ORRINGTON — Warm steam rising from a 15-gallon evaporator greeted visitors attending the March 22 MapleFestival/Irish Celebration, held at the Curran Homestead Living History Farm & Museum on Fields Pond Road in Orrington.
The event featured different activities, from learning how maple sap becomes maple syrup to checking out small farm animals in the Curran barn to watching Dwight King and Pat Roy at work in the blacksmith shop. The first springtime activity that visitors encountered was boiling maple sap inside the sugar shack.
Wispy steam rose around Bob Croch of Dedham as he watched the evaporator boil maple syrup. “We are using an old [wood-fired] barrel stove that was made by” a former resident of the Curran farm, Croch said. The farm is now preserved by the non-profit museum.
The barrel stove had been modified to hold the evaporator, which was stored in the sugar shack’s rafters. According to Croch, the evaporator was boiling sap from “about a dozen taps here and about 20 over in Dedham.
“The [maple] sap in our region runs between 2 and 3 percent, sugar content,” he said. “Most of the early season sap runs close to 3 percent, so you can boil 29 gallons of sap to get 1 gallon of syrup.” If the sap’s sugar content is closer to 2 percent, boiling 40 gallons to produce 1 gallon of maple syrup is normal, Croch indicated.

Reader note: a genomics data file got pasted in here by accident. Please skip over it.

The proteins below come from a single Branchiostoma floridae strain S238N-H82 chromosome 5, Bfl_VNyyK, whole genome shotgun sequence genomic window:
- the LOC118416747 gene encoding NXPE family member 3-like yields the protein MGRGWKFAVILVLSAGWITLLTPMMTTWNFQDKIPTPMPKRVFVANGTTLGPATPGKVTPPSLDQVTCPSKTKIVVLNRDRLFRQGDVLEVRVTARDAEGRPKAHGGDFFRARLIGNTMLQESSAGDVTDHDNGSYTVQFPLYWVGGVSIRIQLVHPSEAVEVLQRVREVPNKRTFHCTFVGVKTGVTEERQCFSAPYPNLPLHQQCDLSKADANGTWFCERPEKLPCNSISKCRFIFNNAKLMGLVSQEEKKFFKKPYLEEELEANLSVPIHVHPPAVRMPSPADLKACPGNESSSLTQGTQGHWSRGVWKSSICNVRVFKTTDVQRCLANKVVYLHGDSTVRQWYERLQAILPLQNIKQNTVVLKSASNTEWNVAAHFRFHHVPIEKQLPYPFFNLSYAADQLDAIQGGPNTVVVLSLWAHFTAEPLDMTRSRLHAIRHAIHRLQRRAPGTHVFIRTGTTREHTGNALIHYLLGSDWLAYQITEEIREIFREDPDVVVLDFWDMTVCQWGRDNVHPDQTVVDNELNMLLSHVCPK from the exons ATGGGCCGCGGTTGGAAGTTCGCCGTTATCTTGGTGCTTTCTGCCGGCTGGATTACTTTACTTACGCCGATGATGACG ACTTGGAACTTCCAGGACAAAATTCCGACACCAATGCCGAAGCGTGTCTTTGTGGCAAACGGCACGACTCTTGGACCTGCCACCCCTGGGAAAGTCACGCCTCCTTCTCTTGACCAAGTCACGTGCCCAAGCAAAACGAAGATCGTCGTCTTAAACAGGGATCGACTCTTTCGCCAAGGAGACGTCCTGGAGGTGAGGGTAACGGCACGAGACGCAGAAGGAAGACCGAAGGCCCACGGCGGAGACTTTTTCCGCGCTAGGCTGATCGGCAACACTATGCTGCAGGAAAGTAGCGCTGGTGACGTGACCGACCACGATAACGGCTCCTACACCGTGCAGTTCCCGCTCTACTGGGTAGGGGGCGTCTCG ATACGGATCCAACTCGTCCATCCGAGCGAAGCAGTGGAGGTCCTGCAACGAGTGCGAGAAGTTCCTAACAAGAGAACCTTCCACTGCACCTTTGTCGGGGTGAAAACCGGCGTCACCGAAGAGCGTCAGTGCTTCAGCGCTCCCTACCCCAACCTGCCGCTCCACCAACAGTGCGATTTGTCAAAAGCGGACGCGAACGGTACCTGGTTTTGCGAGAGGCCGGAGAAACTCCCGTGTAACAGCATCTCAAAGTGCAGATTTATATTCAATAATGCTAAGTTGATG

“In a good year, the maximum you would get would be 40 gallons [of sap] in one tap in a nice-sized, healthy tree,” he said.
So far in spring 2014, “the sap is running very sporadically. It’s shutting off, then turns on,” Croch said. He explained that the internal temperature of a maple tree must reach 40 degrees Fahrenheit before sap starts rising in the tree.
When a maple tree warms internally, a chemical reaction occurs. In the fall, a dormant tree converts sugar to starch, which is “stored through the winter,” according to Croch. In late winter and early spring, a maple tree starts converting starch to sugar at the 40-degree point; “this causes a pressure gradient that causes sap to rise in the tree,” Croch said.
“As soon as the tree’s internal temperature reaches 45 degrees, that chemical reaction stops,” and maple taps no longer yield sap, he said.
On the front porch of the Curran farm house, Judith Frost Gillis of Orrington showed children how to process foods as their great-grandparents might have done 70-80 years ago. Kept busy by young hands eager to handle various kitchenware, Gillis said, “We are using 1930s’ and ’40s’ vintage kitchenware. It came then with red handles or green.”